An effort will be made during the 2020 Legislature to quantify how implicit racial biases may be contributing to Utah’s high rate of minority incarceration.
“We all have bias,” said state Rep. Marsha Judkins, R-Provo. “I have bias.”
She is working on a prosecution transparency bill that would require collection of data about how arrest, charging, sentencing and parole decisions may be influencing racial disparities.
According to the Utah Sentencing Commission, 43.2% of people receiving new prison sentences in fiscal year 2017 were racial or ethnic minorities. U.S. Census data that year showed minorities made up 20.7% of Utah’s population.
“Prosecutors have incredible power and an almost complete lack of transparency, checks and balances and oversight over their decisions,” Judkins told the Legislature’s Judiciary Interim Committee in a recent meeting.
Those decisions include who to prosecute, what to charge, when to plea bargain or dismiss cases and what lengths of incarceration are recommended.
The issue is also vital to examine because Utah’s prison population is rising faster that any other state but Idaho’s, Judkins said.
There is indisputable overall statistical evidence of racial disparities in arrests, bail, charges and plea deals, Judkins said.
“But we don’t know many of the drivers of this,” she said. “This blind spot is due to our lack of specific data on the intermediate steps in the criminal justice system.”
She said her bill, still being developed, would list data points to be collected by county prosecutors so analysis of disparity trends would be possible.
Judkins said she will request that the Utah Commission on Criminal and Juvenile Justice add a full-time staff position to help the counties get up to speed on data collection.
“Maybe everything is fine” with prosecutorial decisions, “but we don’t now what we don’t know,” said Kim Cordova, commission director.
“We’re spending a fantastic amount of money on our prison and that’s just to build it,” said Rep. Steve Waldrip, R-Eden. “That doesn’t include the cost of putting people in there and keeping them there.”
Without better data on how disparities might be occurring, “we’re just left with our hunches,” Waldrip said.
Judkins said she has heard “sad stories” of people who feel they were wronged by prosecutorial misconduct, but it needs to be determined whether such outcomes are outliers.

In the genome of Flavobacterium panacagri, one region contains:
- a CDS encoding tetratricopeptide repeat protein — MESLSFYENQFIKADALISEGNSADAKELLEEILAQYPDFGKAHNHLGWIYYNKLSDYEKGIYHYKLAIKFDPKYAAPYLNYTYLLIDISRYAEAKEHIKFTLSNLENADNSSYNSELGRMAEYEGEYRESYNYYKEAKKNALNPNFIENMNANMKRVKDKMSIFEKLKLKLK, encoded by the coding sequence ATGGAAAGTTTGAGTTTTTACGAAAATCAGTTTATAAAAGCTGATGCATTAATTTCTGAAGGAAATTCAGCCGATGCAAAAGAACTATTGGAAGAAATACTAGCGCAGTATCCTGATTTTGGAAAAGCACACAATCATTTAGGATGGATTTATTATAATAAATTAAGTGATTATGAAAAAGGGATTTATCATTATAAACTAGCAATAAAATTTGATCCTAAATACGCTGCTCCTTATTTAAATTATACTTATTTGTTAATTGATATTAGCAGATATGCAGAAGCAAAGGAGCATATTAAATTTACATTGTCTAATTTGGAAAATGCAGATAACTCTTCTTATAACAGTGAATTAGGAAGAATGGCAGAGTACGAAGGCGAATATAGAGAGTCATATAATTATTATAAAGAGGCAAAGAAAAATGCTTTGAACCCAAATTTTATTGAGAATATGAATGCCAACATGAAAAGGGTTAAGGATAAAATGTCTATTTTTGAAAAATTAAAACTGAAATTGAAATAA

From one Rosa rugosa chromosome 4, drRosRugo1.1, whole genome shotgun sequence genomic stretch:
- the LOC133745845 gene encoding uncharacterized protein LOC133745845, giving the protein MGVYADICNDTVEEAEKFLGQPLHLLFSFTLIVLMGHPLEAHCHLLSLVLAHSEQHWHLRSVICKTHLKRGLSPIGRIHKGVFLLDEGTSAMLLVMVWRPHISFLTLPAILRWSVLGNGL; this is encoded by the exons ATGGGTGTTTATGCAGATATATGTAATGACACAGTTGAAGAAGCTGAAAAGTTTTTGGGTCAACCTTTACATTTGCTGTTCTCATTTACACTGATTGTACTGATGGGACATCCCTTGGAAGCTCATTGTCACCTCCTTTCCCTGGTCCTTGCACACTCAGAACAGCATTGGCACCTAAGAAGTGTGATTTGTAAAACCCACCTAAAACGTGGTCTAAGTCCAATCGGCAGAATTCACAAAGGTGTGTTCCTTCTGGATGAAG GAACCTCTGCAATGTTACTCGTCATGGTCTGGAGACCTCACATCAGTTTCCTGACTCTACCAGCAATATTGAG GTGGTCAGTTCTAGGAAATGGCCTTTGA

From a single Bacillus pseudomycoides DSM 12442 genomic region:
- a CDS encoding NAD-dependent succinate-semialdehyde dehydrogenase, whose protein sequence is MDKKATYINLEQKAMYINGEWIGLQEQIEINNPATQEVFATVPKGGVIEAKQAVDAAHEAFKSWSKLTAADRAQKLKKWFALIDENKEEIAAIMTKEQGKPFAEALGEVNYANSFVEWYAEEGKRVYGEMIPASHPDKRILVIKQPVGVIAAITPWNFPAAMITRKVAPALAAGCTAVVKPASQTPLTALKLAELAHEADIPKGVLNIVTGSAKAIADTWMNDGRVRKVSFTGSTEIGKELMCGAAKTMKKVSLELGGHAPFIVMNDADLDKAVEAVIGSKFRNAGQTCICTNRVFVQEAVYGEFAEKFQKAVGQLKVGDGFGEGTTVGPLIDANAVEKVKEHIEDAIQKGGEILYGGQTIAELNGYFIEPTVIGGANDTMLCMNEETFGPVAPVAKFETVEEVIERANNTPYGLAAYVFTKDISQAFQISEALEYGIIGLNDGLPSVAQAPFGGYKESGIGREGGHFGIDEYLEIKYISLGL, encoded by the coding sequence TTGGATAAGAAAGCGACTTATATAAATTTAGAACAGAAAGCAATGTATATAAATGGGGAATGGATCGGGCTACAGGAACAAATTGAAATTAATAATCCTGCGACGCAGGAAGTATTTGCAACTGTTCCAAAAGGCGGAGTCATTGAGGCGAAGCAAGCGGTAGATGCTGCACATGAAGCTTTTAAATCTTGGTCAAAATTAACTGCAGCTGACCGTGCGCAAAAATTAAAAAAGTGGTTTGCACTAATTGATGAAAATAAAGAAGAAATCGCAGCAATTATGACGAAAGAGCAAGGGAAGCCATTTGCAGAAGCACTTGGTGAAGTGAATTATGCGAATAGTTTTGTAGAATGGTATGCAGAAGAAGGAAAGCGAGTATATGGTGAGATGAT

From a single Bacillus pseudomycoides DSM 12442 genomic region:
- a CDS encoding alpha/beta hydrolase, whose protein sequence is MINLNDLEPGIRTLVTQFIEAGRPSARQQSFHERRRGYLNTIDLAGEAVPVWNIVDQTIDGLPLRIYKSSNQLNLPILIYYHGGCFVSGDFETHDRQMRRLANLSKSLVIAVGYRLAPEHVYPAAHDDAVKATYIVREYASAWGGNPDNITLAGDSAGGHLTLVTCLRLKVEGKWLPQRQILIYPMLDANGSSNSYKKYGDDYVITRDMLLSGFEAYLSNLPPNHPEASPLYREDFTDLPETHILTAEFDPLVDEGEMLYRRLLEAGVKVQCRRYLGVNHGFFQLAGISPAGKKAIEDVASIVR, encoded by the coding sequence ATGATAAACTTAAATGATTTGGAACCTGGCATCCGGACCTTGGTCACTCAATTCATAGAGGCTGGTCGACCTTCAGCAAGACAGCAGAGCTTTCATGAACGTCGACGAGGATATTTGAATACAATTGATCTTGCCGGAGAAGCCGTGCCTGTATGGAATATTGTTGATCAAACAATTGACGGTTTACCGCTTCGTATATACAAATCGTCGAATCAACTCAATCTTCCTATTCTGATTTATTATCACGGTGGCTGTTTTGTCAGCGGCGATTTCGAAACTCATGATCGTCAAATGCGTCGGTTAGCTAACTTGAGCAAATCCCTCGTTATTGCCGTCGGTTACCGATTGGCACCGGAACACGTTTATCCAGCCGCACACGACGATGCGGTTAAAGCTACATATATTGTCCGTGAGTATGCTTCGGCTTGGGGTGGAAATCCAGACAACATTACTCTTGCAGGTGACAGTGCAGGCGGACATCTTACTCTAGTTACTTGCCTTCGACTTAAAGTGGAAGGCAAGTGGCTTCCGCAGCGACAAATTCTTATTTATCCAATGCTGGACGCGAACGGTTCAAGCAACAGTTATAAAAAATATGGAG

A PROSECUTOR’S VIEW
Davis County Attorney Troy Rawlings said Wednesday distinctions must be made between discrimination and disparity.
“I have taught classes at the university level on this very topic,” he said. “Often those significantly different concepts get conflated by those wanting to equate outcomes with malicious motivations.”
He said he would not oppose an effort to gather “accurate, meaningful, relevant data” if the state pays for the workload.
“We are so busy with cases we do not have time to adequately address an unfunded mandate if poorly and sloppily imposed by the state of Utah,” Rawlings said in an email.
He said he suspects some may harbor predetermined notions that prosecutors “have implicit racial or ethnic biases against minorities, driving unfair use of prosecutorial discretion and violations of equal protection and due process.”
He added, “I would appreciate the opportunity to rebut that false presumption with respect to Davis County using relevant, accurate data.”
‘THE CONVERSATION IS DIFFICULT’
Jason Groth, a former public defender, said talking about the disparity issue “is not easy, but it’s necessary.”
Groth worked on a 2018 report by the American Civil Liberties Association of Utah that bored into the extent of mass incarceration in Utah and recommended steps to reduce the tide.
By implementing shorter sentences and more alternatives to incarceration, Utah could cut its prison population by almost 3,000 people by 2025, saving the state over $250 million, the report said.
The average daily prison population stood at 6,787 in September, up 169 from the same month in 2018.
The racial disparity component is one factor to tackle toward that end, Groth said.
“The biggest pushback we are seeing is those challenging the idea that there are racial disparities because of implicit bias,” Groth said. “That conversation is difficult.”
He said it requires that prosecutors, defense attorneys, judges and probation and parole personnel be willing to take a hard look at their practices.
“They may have done their jobs for quite some time and don’t notice bias ... and it’s hard to be critical of yourself as an individual and your office as well,” Groth said. “It feels like you’re being called a racist.”
The ACLU did allege in a 2015 lawsuit against Weber County over the Ogden Trece gang injunction that racial animus motivated local authorities. But a federal judge recently ruled that the civil liberties group failed to prove the injunction was driven by anti-Hispanic intent.
In a 2017 report, the ACLU said Hispanics and other people of color in Weber, Davis and Morgan counties are more likely than whites to end up in the juvenile justice system, relative to their share of the population.
RACIAL MITIGATION AT SENTENCING
Groth said meanwhile that he is intrigued by discussions at the Utah Sentencing Commission about potential consideration of racially related mitigating factors at sentencing.
“This would be pretty unique in the United States,” Groth said. “The general idea is that you can discuss race and ethnic mitigating factors at sentencing, especially in the context of disparities, and get a reduced sentence.”
Sentences still ultimately would be up to the judges.
Mitigation at sentencing could be “a fix, not the best, but a necessary one until the root causes of the issues are addressed,” he said.